Being a co-signer is a major act of trust on the part of the person who co-signs. If you fall behind on payments, their credit is on the line, too. Before you ask someone to co-sign for you, be clear about your plans for the loan. Your co-signer might want to set up rules about the repayment process or otherwise verify you can make the payments. Good communication is key to protecting each person’s credit and preserving your relationship.
A slightly less risky option for a person with established credit is to add you as an authorized user on an existing account, such as a credit card. Some credit cards let account holders add others as authorized users, meaning a person gets a credit card in their name and is put on the account. The authorized user doesn’t own the account and isn’t fully responsible for making payments.
In many cases, the credit card appears on the authorized user’s credit report, helping them establish credit. You don’t have to use the card you’re an authorized user on. Simply having it appear on your report can be enough to improve or establish credit. The trick is to make sure the person who owns the card pays it as agreed and doesn’t pay late.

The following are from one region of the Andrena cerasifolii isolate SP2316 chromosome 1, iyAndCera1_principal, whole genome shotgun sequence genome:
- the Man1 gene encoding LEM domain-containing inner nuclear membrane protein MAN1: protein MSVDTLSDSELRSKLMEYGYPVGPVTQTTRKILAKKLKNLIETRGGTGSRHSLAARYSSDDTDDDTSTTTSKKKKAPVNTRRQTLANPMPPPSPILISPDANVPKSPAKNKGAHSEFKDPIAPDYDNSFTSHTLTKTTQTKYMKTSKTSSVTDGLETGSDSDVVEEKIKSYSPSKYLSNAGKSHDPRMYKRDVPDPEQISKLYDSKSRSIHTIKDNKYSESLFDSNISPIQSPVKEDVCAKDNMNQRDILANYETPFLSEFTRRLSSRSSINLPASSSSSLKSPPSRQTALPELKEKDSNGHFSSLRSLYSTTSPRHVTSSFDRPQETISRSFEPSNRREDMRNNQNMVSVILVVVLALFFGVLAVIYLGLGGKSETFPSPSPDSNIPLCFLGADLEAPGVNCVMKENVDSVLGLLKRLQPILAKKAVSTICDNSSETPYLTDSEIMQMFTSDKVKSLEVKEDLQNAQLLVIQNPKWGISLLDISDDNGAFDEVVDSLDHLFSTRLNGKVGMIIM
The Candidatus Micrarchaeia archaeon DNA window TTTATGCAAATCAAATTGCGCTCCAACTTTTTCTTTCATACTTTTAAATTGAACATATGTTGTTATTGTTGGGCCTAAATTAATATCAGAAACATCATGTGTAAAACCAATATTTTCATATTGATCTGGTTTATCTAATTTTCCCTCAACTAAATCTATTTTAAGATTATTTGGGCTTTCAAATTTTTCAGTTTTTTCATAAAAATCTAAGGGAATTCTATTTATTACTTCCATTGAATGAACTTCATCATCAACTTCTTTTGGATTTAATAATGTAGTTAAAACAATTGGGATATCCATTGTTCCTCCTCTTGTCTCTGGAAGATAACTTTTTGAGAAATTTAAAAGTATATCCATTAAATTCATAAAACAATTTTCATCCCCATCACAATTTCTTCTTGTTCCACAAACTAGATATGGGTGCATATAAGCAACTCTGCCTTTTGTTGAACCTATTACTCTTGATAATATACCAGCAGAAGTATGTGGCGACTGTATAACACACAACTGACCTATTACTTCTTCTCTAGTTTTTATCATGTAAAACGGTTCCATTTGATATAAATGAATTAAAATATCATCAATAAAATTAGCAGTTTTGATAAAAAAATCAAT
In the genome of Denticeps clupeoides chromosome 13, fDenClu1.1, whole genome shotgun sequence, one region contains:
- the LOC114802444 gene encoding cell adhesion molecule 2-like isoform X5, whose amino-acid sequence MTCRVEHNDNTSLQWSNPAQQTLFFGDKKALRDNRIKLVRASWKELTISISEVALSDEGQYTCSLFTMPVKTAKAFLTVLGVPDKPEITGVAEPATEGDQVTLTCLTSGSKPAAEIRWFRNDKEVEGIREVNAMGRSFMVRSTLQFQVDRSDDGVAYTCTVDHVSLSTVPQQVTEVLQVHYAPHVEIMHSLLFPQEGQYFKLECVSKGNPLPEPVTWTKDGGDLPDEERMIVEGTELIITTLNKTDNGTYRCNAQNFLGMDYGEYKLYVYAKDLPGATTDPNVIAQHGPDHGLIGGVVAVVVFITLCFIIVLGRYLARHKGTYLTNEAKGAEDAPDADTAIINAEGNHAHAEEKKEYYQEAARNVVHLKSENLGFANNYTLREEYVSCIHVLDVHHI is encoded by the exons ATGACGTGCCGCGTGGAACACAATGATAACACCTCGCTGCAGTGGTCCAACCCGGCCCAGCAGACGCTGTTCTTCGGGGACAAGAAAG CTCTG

5. Make Sure Your Loans Get Reported
Three credit reporting bureaus exist that compile all the details about your loans and credit card accounts. Mortgage lenders use the information on the credit bureau’s reports to calculate your credit score. For an account to “count” toward your score, it needs to show up on your credit report.
For the most part, credit card companies and lenders will report your information to the appropriate credit bureaus. But it’s still a good idea to double-check and make sure your account details are going to show up on your credit history. If you’re completely new to building credit, another option is to have your rental payments and utility bills show on your reports. Some lenders will use that information when making a decision about you, and others won’t. If you have a good history of paying your rent and utility bills on time, it can be a useful thing to have show up on your credit report.